Writing is hard. This sentiment repeats itself over writing posts everywhere.
Why is it so? I reflected on this notion and came to realize that it’s not a correct universal statement.
It should read: “Writing is hard, sometimes.”
There are times when you the writer knows what’s in your head, you understand the scene that you want to share, and the words just flow. That’s a great experience, and any writer feels a sense of catharsis, a physical release, and satisfaction. Even though we know, we’ll probably have to rewrite it and spruce it up a bit later; these moments can keep us motivated.
The writing becomes difficult when we face a scene that we need to write, and we don’t want to relive that experience for personal reasons. I ran into this the other day, so let me share my experience.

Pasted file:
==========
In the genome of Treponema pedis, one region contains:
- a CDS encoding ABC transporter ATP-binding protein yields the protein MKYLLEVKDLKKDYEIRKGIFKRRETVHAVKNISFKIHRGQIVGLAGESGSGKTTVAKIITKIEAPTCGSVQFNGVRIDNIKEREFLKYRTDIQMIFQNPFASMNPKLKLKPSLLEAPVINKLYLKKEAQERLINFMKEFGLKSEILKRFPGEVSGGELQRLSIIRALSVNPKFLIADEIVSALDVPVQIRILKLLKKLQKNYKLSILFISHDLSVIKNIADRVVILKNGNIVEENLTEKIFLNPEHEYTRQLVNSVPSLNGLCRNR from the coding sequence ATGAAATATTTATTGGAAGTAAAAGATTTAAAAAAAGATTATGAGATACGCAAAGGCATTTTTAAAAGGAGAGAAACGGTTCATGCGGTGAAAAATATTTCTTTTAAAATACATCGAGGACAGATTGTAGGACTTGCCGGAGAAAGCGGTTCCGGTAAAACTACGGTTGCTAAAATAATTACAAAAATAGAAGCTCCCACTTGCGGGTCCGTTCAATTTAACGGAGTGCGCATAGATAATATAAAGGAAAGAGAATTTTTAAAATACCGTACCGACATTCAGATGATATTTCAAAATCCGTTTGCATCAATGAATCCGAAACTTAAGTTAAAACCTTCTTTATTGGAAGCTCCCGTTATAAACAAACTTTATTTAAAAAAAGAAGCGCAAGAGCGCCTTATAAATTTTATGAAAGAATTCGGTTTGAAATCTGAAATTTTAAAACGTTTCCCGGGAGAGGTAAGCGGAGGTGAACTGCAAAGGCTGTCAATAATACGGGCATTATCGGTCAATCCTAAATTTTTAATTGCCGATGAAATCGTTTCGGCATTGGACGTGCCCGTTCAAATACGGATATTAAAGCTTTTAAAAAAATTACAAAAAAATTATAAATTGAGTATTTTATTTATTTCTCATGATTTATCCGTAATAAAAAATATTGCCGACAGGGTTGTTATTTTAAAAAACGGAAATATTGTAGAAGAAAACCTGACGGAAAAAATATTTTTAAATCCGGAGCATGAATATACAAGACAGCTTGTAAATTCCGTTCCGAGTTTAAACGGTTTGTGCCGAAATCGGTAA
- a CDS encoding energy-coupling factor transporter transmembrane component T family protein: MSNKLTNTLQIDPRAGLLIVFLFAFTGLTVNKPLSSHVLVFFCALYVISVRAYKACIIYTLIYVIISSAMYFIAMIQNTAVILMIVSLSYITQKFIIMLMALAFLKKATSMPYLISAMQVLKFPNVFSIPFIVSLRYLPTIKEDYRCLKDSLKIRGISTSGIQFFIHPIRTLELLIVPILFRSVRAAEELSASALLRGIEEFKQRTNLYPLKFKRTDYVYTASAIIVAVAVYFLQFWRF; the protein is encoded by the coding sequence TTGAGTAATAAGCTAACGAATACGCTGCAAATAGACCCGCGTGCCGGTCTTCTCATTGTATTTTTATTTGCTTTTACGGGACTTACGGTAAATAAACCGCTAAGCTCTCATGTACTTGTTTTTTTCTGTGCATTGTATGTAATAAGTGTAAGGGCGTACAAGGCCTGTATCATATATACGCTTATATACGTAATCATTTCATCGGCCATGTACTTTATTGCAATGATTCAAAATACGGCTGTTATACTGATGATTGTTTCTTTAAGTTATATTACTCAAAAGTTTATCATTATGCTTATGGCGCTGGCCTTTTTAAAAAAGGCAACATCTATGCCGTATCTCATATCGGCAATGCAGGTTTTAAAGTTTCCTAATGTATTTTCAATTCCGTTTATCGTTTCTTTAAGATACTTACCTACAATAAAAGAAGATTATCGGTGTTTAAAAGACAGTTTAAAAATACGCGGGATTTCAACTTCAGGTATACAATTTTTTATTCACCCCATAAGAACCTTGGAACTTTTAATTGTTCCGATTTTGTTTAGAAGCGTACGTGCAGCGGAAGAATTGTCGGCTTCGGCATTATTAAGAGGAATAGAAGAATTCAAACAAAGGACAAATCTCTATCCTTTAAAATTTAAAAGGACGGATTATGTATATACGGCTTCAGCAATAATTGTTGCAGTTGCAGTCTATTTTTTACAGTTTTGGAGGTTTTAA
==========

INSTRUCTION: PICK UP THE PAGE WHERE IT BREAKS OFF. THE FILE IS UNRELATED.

I have a scene in my new WIP, In The Woods, where my protagonist, Samantha, meets up with an old friend, Zach. Big deal, right. Well, it was tedious to write because the character’s mindset is so far from my own.
You see, I’ve been happily married for over thirty years. To write with the correct mindset of Samantha, I had to remember what it feels like to confront a person whom I’ve admired in the past, held a torch for, and was crushed by the breakup. Not only that, but Samantha was hurt to the point where her character had no other love interests since.
The protagonist’s entire sense of trust had been depleted when the man she was infatuated with had left her hometown. Now he walks into her life again, and feelings are stirred. Add the conflict of Samantha having to work side by side with this guy.